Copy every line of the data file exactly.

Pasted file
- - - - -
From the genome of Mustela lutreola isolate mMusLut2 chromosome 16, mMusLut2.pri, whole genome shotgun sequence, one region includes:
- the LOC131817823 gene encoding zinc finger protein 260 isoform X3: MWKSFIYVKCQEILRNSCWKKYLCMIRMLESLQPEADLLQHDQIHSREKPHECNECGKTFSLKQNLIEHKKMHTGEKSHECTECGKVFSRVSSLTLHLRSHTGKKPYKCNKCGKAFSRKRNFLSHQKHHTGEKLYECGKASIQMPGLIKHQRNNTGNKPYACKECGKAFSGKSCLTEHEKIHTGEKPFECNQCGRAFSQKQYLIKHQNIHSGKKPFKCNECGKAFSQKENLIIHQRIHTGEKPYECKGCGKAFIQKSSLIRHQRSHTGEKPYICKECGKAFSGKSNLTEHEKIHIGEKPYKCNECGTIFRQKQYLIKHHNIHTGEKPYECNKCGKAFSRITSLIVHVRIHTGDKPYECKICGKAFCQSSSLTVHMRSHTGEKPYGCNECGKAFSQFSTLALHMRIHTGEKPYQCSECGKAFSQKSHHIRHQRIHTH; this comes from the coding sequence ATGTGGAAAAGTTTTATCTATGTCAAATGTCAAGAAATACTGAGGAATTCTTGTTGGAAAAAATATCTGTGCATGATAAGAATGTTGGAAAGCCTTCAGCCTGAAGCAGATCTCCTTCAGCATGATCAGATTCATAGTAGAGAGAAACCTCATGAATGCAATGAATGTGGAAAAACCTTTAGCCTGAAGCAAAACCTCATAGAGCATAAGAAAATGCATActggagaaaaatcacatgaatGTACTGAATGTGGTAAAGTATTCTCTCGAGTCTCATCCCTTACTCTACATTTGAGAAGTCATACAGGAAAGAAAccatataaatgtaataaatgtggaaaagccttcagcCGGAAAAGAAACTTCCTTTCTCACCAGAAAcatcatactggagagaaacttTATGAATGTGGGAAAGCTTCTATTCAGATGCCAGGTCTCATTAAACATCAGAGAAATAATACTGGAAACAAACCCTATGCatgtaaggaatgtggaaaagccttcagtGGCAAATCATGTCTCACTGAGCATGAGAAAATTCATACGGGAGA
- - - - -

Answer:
From the genome of Mustela lutreola isolate mMusLut2 chromosome 16, mMusLut2.pri, whole genome shotgun sequence, one region includes:
- the LOC131817823 gene encoding zinc finger protein 260 isoform X3: MWKSFIYVKCQEILRNSCWKKYLCMIRMLESLQPEADLLQHDQIHSREKPHECNECGKTFSLKQNLIEHKKMHTGEKSHECTECGKVFSRVSSLTLHLRSHTGKKPYKCNKCGKAFSRKRNFLSHQKHHTGEKLYECGKASIQMPGLIKHQRNNTGNKPYACKECGKAFSGKSCLTEHEKIHTGEKPFECNQCGRAFSQKQYLIKHQNIHSGKKPFKCNECGKAFSQKENLIIHQRIHTGEKPYECKGCGKAFIQKSSLIRHQRSHTGEKPYICKECGKAFSGKSNLTEHEKIHIGEKPYKCNECGTIFRQKQYLIKHHNIHTGEKPYECNKCGKAFSRITSLIVHVRIHTGDKPYECKICGKAFCQSSSLTVHMRSHTGEKPYGCNECGKAFSQFSTLALHMRIHTGEKPYQCSECGKAFSQKSHHIRHQRIHTH; this comes from the coding sequence ATGTGGAAAAGTTTTATCTATGTCAAATGTCAAGAAATACTGAGGAATTCTTGTTGGAAAAAATATCTGTGCATGATAAGAATGTTGGAAAGCCTTCAGCCTGAAGCAGATCTCCTTCAGCATGATCAGATTCATAGTAGAGAGAAACCTCATGAATGCAATGAATGTGGAAAAACCTTTAGCCTGAAGCAAAACCTCATAGAGCATAAGAAAATGCATActggagaaaaatcacatgaatGTACTGAATGTGGTAAAGTATTCTCTCGAGTCTCATCCCTTACTCTACATTTGAGAAGTCATACAGGAAAGAAAccatataaatgtaataaatgtggaaaagccttcagcCGGAAAAGAAACTTCCTTTCTCACCAGAAAcatcatactggagagaaacttTATGAATGTGGGAAAGCTTCTATTCAGATGCCAGGTCTCATTAAACATCAGAGAAATAATACTGGAAACAAACCCTATGCatgtaaggaatgtggaaaagccttcagtGGCAAATCATGTCTCACTGAGCATGAGAAAATTCATACGGGAGA